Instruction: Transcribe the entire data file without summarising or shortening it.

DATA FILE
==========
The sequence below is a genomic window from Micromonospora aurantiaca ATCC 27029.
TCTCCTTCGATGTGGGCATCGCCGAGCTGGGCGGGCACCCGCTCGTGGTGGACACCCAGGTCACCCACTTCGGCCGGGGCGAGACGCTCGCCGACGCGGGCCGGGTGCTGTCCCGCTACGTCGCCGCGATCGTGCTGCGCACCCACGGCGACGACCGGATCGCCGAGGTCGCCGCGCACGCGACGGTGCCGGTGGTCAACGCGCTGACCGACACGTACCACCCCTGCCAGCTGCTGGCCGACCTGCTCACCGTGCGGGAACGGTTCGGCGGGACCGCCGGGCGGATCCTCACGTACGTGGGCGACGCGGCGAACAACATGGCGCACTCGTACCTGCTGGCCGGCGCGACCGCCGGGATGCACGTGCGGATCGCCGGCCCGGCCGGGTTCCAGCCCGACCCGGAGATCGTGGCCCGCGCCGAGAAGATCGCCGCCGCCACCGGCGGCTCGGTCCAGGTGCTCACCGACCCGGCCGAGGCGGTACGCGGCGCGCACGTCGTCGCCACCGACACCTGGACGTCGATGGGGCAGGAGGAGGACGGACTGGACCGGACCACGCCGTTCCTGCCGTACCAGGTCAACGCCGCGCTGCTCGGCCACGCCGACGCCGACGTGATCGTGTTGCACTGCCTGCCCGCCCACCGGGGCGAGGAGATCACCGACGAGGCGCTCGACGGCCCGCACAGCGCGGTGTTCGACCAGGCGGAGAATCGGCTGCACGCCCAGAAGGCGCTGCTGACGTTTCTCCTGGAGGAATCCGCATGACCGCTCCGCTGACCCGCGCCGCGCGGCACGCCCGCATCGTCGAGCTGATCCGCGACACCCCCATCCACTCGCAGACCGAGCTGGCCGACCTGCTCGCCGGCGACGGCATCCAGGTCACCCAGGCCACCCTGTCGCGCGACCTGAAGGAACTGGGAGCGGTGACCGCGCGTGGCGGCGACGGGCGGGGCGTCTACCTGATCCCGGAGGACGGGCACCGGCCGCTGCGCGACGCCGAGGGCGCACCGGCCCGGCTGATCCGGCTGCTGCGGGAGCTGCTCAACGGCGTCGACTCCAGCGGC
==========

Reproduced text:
The sequence below is a genomic window from Micromonospora aurantiaca ATCC 27029.
TCTCCTTCGATGTGGGCATCGCCGAGCTGGGCGGGCACCCGCTCGTGGTGGACACCCAGGTCACCCACTTCGGCCGGGGCGAGACGCTCGCCGACGCGGGCCGGGTGCTGTCCCGCTACGTCGCCGCGATCGTGCTGCGCACCCACGGCGACGACCGGATCGCCGAGGTCGCCGCGCACGCGACGGTGCCGGTGGTCAACGCGCTGACCGACACGTACCACCCCTGCCAGCTGCTGGCCGACCTGCTCACCGTGCGGGAACGGTTCGGCGGGACCGCCGGGCGGATCCTCACGTACGTGGGCGACGCGGCGAACAACATGGCGCACTCGTACCTGCTGGCCGGCGCGACCGCCGGGATGCACGTGCGGATCGCCGGCCCGGCCGGGTTCCAGCCCGACCCGGAGATCGTGGCCCGCGCCGAGAAGATCGCCGCCGCCACCGGCGGCTCGGTCCAGGTGCTCACCGACCCGGCCGAGGCGGTACGCGGCGCGCACGTCGTCGCCACCGACACCTGGACGTCGATGGGGCAGGAGGAGGACGGACTGGACCGGACCACGCCGTTCCTGCCGTACCAGGTCAACGCCGCGCTGCTCGGCCACGCCGACGCCGACGTGATCGTGTTGCACTGCCTGCCCGCCCACCGGGGCGAGGAGATCACCGACGAGGCGCTCGACGGCCCGCACAGCGCGGTGTTCGACCAGGCGGAGAATCGGCTGCACGCCCAGAAGGCGCTGCTGACGTTTCTCCTGGAGGAATCCGCATGACCGCTCCGCTGACCCGCGCCGCGCGGCACGCCCGCATCGTCGAGCTGATCCGCGACACCCCCATCCACTCGCAGACCGAGCTGGCCGACCTGCTCGCCGGCGACGGCATCCAGGTCACCCAGGCCACCCTGTCGCGCGACCTGAAGGAACTGGGAGCGGTGACCGCGCGTGGCGGCGACGGGCGGGGCGTCTACCTGATCCCGGAGGACGGGCACCGGCCGCTGCGCGACGCCGAGGGCGCACCGGCCCGGCTGATCCGGCTGCTGCGGGAGCTGCTCAACGGCGTCGACTCCAGCGGC